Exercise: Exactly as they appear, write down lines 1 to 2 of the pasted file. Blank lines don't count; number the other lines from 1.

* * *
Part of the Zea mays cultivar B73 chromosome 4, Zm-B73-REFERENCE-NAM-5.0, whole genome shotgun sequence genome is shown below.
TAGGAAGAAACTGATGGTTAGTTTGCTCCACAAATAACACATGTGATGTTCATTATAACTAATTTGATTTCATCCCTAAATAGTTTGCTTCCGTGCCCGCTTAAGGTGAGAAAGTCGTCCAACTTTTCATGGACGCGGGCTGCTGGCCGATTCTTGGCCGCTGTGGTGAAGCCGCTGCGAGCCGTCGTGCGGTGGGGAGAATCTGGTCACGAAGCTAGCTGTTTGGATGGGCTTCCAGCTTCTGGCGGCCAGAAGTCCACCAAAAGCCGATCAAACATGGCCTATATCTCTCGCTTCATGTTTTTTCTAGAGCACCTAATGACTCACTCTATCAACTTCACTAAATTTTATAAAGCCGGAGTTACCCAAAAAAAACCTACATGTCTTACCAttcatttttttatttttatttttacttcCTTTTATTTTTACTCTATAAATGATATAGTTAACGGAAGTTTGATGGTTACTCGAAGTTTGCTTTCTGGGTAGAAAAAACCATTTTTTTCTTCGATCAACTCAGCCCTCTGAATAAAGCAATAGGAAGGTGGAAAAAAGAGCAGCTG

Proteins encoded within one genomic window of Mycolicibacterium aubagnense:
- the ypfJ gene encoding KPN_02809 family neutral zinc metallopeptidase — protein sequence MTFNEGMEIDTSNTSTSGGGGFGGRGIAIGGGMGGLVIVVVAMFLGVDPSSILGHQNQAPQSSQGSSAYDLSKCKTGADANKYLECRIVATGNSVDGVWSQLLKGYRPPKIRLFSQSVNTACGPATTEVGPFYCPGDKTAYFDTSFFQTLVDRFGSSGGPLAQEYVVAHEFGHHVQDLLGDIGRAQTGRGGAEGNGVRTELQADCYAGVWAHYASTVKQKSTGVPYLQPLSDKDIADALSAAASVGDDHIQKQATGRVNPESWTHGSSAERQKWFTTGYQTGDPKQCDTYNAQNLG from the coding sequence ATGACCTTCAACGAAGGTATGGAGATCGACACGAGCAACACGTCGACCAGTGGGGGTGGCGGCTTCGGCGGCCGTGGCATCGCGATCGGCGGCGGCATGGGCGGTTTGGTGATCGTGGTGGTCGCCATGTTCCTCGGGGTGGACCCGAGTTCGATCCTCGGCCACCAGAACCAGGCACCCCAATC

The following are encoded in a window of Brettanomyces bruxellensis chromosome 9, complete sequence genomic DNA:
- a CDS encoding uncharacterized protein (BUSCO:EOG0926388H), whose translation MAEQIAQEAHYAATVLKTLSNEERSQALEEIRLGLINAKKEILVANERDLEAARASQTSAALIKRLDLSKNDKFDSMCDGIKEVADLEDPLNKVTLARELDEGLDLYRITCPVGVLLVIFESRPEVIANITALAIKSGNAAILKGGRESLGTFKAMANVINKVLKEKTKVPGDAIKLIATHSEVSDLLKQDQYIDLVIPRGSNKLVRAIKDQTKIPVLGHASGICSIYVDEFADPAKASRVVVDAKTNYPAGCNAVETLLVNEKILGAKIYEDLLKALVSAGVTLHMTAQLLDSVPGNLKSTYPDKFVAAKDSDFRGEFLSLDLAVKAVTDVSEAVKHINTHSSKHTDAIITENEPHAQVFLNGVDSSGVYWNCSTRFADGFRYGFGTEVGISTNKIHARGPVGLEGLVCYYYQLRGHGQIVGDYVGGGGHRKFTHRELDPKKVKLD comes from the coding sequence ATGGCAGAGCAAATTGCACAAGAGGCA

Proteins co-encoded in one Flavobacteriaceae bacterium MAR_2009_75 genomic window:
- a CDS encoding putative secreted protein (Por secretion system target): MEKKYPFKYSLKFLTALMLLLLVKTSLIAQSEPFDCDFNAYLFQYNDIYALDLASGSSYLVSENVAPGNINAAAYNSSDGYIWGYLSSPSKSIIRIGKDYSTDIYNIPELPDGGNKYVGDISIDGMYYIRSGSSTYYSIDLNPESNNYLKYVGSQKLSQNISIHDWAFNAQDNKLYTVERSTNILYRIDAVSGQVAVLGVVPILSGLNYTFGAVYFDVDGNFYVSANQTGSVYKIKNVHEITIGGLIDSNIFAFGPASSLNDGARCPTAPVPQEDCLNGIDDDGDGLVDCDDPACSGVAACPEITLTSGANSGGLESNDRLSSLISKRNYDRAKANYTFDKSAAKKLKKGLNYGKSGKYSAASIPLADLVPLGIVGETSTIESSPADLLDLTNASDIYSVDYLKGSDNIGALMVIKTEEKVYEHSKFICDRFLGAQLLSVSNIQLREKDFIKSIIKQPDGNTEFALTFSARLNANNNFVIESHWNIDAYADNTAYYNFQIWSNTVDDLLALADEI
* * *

Part of the Zea mays cultivar B73 chromosome 4, Zm-B73-REFERENCE-NAM-5.0, whole genome shotgun sequence genome is shown below.
TAGGAAGAAACTGATGGTTAGTTTGCTCCACAAATAACACATGTGATGTTCATTATAACTAATTTGATTTCATCCCTAAATAGTTTGCTTCCGTGCCCGCTTAAGGTGAGAAAGTCGTCCAACTTTTCATGGACGCGGGCTGCTGGCCGATTCTTGGCCGCTGTGGTGAAGCCGCTGCGAGCCGTCGTGCGGTGGGGAGAATCTGGTCACGAAGCTAGCTGTTTGGATGGGCTTCCAGCTTCTGGCGGCCAGAAGTCCACCAAAAGCCGATCAAACATGGCCTATATCTCTCGCTTCATGTTTTTTCTAGAGCACCTAATGACTCACTCTATCAACTTCACTAAATTTTATAAAGCCGGAGTTACCCAAAAAAAACCTACATGTCTTACCAttcatttttttatttttatttttacttcCTTTTATTTTTACTCTATAAATGATATAGTTAACGGAAGTTTGATGGTTACTCGAAGTTTGCTTTCTGGGTAGAAAAAACCATTTTTTTCTTCGATCAACTCAGCCCTCTGAATAAAGCAATAGGAAGGTGGAAAAAAGAGCAGCTG